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Bill Delaney: Operation Ptarmigan

CNN's Bill Delaney
CNN's Bill Delaney  


KABUL, Afghanistan (CNN) -- British commandos are taking the lead in a new military operation launched Tuesday. It aims to flush out Taliban and Al Qaeda troops in unspecified areas of eastern Afghanistan.

CNN Correspondent Bill Delaney spoke to CNN Anchor Kyra Phillips from the Afghan capital of Kabul.

DELANEY: Operation Ptarmigan is now a combat mission in the mountains of eastern Afghanistan, led primarily by 45 Commando [unit] of the Royal British Marines, focused now, we are told, primarily on a former Taliban and al Qaeda base area in the eastern mountains of Afghanistan. No further specifics about just where all this is happening.

This is the first combat mission in this battle here in Afghanistan since the big Operation Anaconda in early March. There are several hundred troops involved in all of this, American and Afghan troops as well-- this is a coalition operation.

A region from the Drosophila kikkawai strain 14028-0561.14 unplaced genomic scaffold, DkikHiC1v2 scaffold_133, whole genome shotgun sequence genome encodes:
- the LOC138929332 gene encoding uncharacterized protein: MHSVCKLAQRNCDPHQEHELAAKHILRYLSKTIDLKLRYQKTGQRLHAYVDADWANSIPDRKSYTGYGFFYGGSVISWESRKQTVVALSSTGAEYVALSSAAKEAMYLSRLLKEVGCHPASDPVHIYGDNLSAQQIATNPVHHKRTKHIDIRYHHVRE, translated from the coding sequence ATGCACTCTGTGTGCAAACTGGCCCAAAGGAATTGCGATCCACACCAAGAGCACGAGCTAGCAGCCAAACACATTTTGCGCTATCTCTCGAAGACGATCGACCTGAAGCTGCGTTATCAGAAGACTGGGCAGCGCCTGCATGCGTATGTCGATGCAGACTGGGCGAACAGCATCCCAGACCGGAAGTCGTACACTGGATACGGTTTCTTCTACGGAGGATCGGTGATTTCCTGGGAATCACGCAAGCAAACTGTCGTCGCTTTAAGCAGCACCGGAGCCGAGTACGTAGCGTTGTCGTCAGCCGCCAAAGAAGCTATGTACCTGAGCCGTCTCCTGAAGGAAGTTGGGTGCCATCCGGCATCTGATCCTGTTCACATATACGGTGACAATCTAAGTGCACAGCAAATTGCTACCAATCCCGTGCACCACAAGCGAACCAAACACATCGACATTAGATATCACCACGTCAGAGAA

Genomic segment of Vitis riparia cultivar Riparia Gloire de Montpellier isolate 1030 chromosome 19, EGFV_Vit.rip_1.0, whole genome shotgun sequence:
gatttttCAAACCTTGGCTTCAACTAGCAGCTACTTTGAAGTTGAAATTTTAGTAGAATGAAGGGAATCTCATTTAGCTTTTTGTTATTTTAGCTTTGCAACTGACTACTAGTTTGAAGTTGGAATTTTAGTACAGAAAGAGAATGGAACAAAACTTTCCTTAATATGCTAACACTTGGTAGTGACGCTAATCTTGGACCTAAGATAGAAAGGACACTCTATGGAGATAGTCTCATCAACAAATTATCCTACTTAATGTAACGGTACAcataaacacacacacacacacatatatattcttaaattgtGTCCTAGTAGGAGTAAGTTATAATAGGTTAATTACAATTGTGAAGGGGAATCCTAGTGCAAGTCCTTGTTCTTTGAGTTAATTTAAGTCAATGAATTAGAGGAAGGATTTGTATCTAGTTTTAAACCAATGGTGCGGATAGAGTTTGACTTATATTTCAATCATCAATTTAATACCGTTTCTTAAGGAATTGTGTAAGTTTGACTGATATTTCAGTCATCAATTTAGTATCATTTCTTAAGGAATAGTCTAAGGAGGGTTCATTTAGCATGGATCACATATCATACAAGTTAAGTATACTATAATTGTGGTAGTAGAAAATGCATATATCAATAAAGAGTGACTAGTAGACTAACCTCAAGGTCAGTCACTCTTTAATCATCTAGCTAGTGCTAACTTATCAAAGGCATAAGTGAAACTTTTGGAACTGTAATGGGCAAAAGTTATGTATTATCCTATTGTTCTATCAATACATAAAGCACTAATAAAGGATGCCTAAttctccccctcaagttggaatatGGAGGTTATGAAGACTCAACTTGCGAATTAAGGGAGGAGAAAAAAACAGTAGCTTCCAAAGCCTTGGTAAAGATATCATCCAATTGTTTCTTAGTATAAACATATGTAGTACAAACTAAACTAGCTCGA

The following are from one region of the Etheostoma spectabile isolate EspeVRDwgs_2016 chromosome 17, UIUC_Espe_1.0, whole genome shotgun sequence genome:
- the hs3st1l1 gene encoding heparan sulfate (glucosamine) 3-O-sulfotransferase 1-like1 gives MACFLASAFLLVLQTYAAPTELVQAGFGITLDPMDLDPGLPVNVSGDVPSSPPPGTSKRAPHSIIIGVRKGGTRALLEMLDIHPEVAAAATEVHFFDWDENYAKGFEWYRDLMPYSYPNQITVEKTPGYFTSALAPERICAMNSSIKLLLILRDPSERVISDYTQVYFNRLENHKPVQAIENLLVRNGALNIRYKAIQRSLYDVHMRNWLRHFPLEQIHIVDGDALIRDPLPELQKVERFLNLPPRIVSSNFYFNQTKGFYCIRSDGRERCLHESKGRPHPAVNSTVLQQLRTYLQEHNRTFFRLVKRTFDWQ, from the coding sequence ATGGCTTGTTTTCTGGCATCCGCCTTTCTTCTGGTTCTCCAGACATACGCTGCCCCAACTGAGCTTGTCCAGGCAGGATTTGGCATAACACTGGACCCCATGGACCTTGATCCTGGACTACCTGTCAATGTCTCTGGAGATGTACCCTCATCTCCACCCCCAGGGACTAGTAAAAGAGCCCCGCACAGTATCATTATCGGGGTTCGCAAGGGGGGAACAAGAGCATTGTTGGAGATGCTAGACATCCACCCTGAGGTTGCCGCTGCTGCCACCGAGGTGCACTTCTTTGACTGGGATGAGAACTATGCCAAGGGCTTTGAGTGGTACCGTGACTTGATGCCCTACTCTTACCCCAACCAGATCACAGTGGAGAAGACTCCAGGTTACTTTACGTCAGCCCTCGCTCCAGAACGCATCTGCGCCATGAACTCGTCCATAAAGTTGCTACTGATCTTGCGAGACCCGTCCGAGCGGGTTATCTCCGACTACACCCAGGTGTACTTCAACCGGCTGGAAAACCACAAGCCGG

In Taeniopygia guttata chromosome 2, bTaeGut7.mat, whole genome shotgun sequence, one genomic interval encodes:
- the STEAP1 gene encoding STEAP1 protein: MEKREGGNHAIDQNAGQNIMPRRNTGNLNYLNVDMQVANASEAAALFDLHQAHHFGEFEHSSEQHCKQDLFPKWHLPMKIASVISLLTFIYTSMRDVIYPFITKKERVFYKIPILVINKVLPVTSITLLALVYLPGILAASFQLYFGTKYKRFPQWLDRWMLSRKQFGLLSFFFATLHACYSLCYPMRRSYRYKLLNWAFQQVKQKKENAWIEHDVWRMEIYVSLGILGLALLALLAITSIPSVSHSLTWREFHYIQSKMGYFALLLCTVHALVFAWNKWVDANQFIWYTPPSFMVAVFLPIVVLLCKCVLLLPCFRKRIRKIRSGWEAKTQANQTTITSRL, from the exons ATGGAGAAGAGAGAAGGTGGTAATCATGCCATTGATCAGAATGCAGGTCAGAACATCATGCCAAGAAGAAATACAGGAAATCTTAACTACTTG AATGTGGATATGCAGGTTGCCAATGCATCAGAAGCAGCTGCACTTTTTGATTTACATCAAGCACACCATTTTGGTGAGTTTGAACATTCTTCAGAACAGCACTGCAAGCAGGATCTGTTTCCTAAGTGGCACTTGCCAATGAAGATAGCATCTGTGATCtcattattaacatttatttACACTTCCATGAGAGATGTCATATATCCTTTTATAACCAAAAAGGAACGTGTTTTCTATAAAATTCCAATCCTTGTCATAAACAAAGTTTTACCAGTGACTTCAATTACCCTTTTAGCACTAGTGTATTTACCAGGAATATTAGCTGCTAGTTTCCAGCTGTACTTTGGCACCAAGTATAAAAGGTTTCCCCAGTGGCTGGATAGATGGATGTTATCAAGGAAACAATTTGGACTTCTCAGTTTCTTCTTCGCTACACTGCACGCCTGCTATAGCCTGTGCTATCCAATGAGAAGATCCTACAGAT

The American and Afghan troops described as in support roles, but of course for all the soldiers involved this is difficult and dangerous work to ferret out and try to wipe out the hundreds of al Qaeda and Taliban fighters still in these mountains.

Now these confrontations that are likely to take place in the next several weeks -- several hundred soldiers are already involved. There will be several hundred more as time goes on -- are not likely to be the kind of full on confrontations we saw in Operation Anaconda. Al Qaeda and Taliban are scattered now. We expect more sporadic encounters with them.

British Brigadier Roger Lane stresses that there is much work here in Afghanistan still to be done.

Among weapons being brought to bear on all of this, big 105 millimeter howitzer -- brought up to the confrontation lines in eastern Afghanistan. All this, very significant for the British Royal Marines. This is their first combat mission since the Falkland War in 1981.

PHILLIPS: As the Royal British Marines move in, I think families back here at home are wondering, does that mean U.S. soldiers get to come home?

DELANEY: No indication of that at all. General Tommy Franks has said in recent weeks that he did not anticipate major operations by American forces here on the scale of a new kind of an Anaconda operation. But, certainly, this is a coalition operation, as I said, and Americans involved in all of it, and all of it very difficult and dangerous work. And all of it very much ongoing for months if not years to come.



 
 
 
 







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